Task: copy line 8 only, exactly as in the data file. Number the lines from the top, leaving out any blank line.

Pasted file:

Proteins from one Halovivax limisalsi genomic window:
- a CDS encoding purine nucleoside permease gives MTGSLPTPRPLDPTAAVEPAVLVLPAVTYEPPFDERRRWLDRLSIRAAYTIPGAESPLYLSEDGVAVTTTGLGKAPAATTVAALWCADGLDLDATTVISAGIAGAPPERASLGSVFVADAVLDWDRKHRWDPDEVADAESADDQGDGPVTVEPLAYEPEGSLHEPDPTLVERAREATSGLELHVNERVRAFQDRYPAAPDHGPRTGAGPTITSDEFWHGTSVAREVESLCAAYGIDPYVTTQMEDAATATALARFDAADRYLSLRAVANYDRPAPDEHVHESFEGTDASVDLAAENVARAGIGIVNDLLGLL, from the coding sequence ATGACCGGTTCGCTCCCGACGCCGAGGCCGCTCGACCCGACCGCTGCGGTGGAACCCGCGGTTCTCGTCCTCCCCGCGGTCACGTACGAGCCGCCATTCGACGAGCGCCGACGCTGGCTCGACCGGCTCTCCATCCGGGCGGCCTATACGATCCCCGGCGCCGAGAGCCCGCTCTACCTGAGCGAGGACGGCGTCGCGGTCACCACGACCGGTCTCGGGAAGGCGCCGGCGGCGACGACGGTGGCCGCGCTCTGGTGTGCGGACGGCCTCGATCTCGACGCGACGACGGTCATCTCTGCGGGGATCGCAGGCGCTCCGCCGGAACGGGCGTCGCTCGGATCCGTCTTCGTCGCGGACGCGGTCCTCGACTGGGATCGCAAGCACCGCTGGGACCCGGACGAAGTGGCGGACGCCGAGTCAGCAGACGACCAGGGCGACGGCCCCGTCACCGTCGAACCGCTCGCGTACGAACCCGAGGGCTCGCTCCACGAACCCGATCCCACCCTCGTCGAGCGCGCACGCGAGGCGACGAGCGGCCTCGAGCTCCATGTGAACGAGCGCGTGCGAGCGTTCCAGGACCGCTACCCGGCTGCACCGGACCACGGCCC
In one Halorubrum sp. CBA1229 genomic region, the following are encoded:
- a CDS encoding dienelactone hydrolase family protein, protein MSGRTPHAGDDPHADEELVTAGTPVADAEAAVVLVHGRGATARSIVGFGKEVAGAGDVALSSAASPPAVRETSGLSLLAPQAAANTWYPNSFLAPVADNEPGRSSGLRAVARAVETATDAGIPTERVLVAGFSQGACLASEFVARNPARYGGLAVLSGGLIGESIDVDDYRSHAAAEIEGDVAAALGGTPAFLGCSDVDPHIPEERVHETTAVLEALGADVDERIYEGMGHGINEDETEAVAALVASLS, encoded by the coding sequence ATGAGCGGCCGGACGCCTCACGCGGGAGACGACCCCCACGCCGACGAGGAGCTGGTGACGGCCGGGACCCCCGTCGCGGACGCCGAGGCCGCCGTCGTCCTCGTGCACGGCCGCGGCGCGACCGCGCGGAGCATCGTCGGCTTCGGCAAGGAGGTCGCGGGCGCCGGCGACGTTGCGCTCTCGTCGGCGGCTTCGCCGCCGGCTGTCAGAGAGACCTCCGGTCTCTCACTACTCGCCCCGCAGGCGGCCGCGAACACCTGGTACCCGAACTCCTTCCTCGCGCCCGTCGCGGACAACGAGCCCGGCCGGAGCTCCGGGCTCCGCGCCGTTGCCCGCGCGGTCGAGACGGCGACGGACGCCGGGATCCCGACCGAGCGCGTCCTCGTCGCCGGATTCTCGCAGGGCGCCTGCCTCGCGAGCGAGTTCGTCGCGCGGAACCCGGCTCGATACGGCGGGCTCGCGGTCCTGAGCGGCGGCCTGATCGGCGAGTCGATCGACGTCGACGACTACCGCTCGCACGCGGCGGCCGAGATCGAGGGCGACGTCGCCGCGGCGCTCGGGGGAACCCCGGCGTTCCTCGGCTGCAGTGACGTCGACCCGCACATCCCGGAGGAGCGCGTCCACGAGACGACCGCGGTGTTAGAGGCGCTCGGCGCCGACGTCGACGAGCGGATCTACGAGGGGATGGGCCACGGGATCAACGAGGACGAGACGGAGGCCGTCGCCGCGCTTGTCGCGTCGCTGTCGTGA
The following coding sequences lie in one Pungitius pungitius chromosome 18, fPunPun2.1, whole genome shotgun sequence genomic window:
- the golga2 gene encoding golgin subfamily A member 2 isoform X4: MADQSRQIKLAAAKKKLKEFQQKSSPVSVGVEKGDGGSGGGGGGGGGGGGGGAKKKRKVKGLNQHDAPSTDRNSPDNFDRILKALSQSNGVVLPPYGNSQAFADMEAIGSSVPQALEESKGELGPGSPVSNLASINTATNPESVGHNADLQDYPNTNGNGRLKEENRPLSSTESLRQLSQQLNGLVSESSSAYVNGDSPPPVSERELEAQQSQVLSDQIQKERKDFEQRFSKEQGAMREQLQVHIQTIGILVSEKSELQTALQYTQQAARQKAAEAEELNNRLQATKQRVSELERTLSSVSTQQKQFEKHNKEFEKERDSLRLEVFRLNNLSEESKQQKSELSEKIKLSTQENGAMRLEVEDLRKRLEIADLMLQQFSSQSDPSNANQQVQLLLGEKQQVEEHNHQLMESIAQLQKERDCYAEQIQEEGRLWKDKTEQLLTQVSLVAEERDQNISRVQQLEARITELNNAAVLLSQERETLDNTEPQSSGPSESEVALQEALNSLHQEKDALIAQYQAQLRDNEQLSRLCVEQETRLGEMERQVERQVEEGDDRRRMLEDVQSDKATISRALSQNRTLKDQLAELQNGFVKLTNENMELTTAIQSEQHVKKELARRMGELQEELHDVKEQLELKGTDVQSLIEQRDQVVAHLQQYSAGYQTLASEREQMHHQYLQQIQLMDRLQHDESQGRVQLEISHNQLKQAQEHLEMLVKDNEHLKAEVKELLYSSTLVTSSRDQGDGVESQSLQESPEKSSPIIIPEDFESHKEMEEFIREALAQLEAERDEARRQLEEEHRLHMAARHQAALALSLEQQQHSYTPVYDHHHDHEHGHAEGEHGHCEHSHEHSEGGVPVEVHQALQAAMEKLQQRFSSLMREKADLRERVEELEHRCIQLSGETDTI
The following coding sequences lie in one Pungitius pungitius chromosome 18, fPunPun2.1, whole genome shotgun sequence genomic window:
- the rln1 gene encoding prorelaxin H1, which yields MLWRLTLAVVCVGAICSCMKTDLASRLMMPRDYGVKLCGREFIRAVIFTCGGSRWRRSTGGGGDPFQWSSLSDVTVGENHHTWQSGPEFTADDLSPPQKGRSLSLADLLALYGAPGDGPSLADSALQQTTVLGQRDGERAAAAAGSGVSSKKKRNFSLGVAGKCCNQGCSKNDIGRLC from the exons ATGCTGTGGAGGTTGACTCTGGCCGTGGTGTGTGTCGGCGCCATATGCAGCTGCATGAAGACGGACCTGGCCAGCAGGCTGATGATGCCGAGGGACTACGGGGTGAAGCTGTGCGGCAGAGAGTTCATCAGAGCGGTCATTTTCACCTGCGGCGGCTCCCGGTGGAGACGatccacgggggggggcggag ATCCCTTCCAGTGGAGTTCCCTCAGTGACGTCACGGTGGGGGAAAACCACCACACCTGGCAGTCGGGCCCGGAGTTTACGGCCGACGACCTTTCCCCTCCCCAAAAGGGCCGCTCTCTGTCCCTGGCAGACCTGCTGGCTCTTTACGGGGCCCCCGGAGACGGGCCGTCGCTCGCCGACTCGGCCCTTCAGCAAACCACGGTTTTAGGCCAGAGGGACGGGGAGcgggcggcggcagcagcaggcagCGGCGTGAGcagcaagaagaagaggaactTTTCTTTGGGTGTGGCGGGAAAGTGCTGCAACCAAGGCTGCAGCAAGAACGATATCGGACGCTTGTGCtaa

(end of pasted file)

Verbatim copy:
- the rln1 gene encoding prorelaxin H1, which yields MLWRLTLAVVCVGAICSCMKTDLASRLMMPRDYGVKLCGREFIRAVIFTCGGSRWRRSTGGGGDPFQWSSLSDVTVGENHHTWQSGPEFTADDLSPPQKGRSLSLADLLALYGAPGDGPSLADSALQQTTVLGQRDGERAAAAAGSGVSSKKKRNFSLGVAGKCCNQGCSKNDIGRLC from the exons ATGCTGTGGAGGTTGACTCTGGCCGTGGTGTGTGTCGGCGCCATATGCAGCTGCATGAAGACGGACCTGGCCAGCAGGCTGATGATGCCGAGGGACTACGGGGTGAAGCTGTGCGGCAGAGAGTTCATCAGAGCGGTCATTTTCACCTGCGGCGGCTCCCGGTGGAGACGatccacgggggggggcggag ATCCCTTCCAGTGGAGTTCCCTCAGTGACGTCACGGTGGGGGAAAACCACCACACCTGGCAGTCGGGCCCGGAGTTTACGGCCGACGACCTTTCCCCTCCCCAAAAGGGCCGCTCTCTGTCCCTGGCAGACCTGCTGGCTCTTTACGGGGCCCCCGGAGACGGGCCGTCGCTCGCCGACTCGGCCCTTCAGCAAACCACGGTTTTAGGCCAGAGGGACGGGGAGcgggcggcggcagcagcaggcagCGGCGTGAGcagcaagaagaagaggaactTTTCTTTGGGTGTGGCGGGAAAGTGCTGCAACCAAGGCTGCAGCAAGAACGATATCGGACGCTTGTGCtaa